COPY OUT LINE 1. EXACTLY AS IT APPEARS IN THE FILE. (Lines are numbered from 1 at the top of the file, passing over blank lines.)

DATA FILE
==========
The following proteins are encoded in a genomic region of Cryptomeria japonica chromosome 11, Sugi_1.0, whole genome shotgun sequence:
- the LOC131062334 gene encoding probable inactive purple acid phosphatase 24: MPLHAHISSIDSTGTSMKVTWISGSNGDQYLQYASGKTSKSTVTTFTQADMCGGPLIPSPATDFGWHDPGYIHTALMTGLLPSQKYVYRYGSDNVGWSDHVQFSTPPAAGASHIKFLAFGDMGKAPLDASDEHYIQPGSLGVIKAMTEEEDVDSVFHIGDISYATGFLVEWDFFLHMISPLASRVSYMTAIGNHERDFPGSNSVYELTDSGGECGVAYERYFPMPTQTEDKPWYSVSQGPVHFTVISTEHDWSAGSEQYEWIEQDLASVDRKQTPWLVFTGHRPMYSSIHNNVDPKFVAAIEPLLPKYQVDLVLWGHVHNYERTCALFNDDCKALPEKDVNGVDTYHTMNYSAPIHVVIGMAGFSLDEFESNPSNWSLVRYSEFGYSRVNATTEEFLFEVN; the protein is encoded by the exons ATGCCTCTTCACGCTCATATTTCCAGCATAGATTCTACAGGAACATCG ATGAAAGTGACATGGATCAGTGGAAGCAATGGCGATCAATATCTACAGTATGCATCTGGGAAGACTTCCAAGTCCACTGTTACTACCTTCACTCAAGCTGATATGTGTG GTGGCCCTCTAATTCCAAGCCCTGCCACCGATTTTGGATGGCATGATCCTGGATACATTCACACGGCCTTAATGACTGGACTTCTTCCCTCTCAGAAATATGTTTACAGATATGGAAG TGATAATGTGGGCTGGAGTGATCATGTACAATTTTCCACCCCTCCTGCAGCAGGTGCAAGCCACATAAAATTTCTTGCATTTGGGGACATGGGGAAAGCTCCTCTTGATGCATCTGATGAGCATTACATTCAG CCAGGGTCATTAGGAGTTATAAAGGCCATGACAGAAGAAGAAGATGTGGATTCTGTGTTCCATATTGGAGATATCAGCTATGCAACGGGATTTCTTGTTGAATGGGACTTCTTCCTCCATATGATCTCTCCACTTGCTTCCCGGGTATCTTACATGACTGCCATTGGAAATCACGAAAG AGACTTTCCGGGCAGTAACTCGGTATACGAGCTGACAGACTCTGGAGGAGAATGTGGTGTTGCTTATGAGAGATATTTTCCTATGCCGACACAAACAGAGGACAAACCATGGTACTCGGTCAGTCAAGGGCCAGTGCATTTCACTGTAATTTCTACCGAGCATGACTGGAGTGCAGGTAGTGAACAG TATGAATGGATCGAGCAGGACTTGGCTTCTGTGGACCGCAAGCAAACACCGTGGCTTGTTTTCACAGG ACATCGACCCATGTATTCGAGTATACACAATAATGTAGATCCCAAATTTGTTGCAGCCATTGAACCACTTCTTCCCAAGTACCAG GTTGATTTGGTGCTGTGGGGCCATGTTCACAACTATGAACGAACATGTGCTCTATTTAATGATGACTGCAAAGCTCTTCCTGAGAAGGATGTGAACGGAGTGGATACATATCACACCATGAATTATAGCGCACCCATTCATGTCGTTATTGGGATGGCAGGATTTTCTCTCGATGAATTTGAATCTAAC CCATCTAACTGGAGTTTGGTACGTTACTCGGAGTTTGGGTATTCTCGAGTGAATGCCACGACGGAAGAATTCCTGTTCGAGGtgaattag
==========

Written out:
The following proteins are encoded in a genomic region of Cryptomeria japonica chromosome 11, Sugi_1.0, whole genome shotgun sequence: